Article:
interrupt the flow of the material Research can be
addictive as there are so many different subjects one can become
interested in. My agent once made a tremendously valid
point. He said ‘Wear your learning
lightly’, meaning that you should never bury your
fictional storyline beneath a tonnage of fact. You’re
not writing a textbook, you’re writing something that has
entertainment as its primary purpose.
Do you visit the USA regularly? If not how can you be so
authoritative on that country?
Once again, by paying attention to what I read and what I see,
and when I do go to the States I make notes, take photos, do my
own ‘location’ research if you like. I have been
enough times to absorb the feel of the place, certainly from my
own perspective, and my view is that a novel is not a guide
book. You’re not trying to give someone a tour of New
York. You’re simply trying to evoke a feeling, to create
an atmosphere, and that can be done without guide maps and
Would you like to live in America?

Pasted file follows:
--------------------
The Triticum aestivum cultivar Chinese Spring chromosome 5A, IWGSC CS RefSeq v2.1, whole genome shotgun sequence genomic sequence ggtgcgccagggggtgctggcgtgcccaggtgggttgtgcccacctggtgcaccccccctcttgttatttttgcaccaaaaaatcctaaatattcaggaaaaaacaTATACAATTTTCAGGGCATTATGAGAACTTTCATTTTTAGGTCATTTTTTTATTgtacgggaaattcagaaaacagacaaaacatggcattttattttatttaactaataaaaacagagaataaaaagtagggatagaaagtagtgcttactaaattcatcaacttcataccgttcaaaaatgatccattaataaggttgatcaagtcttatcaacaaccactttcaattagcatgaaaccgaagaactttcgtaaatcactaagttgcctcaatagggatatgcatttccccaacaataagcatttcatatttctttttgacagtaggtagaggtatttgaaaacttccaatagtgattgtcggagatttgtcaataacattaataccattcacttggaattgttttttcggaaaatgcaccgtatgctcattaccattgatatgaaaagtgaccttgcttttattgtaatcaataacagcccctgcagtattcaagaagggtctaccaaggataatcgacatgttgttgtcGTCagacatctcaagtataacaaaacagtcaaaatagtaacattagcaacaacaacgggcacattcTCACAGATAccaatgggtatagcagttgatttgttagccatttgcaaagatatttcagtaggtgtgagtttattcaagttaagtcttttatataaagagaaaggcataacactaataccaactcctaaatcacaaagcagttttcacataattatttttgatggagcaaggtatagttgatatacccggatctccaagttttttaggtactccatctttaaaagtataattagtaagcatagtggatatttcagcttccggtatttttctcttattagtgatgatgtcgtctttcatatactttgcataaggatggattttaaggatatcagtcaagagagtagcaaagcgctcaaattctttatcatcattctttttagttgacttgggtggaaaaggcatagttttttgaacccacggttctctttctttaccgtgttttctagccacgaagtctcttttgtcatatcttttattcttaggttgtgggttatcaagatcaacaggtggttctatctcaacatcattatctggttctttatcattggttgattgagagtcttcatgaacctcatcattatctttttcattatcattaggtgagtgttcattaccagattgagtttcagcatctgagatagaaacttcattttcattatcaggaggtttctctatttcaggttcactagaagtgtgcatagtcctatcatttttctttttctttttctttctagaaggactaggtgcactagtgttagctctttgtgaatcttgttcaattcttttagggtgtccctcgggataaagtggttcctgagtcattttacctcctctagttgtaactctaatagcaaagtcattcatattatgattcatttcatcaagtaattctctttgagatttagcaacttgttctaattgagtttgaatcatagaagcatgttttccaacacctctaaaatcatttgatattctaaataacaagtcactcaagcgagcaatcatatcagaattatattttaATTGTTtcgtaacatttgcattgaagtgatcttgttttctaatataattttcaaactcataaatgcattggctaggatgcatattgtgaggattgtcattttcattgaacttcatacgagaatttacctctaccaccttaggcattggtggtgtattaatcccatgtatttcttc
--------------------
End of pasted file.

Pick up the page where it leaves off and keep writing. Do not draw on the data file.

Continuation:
In its current state, no. Not unless something very
significant occurs with the entire framework of American
Is there such a thing as the Great American Novel? If so who
has written it? If not who has come the closest?
I can only imagine that there are dozens of Great American
novels! I don’t believe there is such a thing as the
one. You have Harper Lee, Capote, Hemingway, McCullers,
Cather, Steinbeck, Styron and the list goes on and on and on and
on. You have contemporary writers also such as Mailer, Philip
Roth, TC Boyle, Annie Proulx…all of them extraordinary
writers, and all of them publishing books that will stand the
test of time. All of them are great, and perhaps we should
stop looking for something else and realise that we have it
Is it possible for an Englishman to truly evoke the feel of
I think I am the wrong person to answer that! I think the
readers should be asked such a question.
How can an English writer so effectively write in the
I am of a generation that was raised on The Streets of San